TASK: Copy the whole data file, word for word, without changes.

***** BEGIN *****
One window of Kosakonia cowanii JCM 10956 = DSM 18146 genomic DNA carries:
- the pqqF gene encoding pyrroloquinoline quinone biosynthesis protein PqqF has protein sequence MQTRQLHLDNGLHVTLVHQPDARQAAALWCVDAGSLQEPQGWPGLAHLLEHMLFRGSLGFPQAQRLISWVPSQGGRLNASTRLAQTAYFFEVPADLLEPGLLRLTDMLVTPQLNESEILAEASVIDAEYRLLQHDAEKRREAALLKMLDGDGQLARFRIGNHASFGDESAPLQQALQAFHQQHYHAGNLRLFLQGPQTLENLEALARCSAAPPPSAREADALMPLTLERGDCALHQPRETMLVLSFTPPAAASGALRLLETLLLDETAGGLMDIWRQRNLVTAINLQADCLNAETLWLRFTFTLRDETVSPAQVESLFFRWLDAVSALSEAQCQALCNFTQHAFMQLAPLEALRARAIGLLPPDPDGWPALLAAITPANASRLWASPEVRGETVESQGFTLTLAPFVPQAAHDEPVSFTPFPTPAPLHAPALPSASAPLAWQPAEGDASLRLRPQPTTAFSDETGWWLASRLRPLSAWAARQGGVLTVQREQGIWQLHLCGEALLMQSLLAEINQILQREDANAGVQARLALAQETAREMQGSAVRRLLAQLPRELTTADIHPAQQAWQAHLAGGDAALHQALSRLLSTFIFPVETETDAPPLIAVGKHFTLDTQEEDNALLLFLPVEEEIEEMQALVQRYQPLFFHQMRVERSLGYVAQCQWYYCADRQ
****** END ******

One window of Kosakonia cowanii JCM 10956 = DSM 18146 genomic DNA carries:
- the pqqF gene encoding pyrroloquinoline quinone biosynthesis protein PqqF has protein sequence MQTRQLHLDNGLHVTLVHQPDARQAAALWCVDAGSLQEPQGWPGLAHLLEHMLFRGSLGFPQAQRLISWVPSQGGRLNASTRLAQTAYFFEVPADLLEPGLLRLTDMLVTPQLNESEILAEASVIDAEYRLLQHDAEKRREAALLKMLDGDGQLARFRIGNHASFGDESAPLQQALQAFHQQHYHAGNLRLFLQGPQTLENLEALARCSAAPPPSAREADALMPLTLERGDCALHQPRETMLVLSFTPPAAASGALRLLETLLLDETAGGLMDIWRQRNLVTAINLQADCLNAETLWLRFTFTLRDETVSPAQVESLFFRWLDAVSALSEAQCQALCNFTQHAFMQLAPLEALRARAIGLLPPDPDGWPALLAAITPANASRLWASPEVRGETVESQGFTLTLAPFVPQAAHDEPVSFTPFPTPAPLHAPALPSASAPLAWQPAEGDASLRLRPQPTTAFSDETGWWLASRLRPLSAWAARQGGVLTVQREQGIWQLHLCGEALLMQSLLAEINQILQREDANAGVQARLALAQETAREMQGSAVRRLLAQLPRELTTADIHPAQQAWQAHLAGGDAALHQALSRLLSTFIFPVETETDAPPLIAVGKHFTLDTQEEDNALLLFLPVEEEIEEMQALVQRYQPLFFHQMRVERSLGYVAQCQWYYCADRQ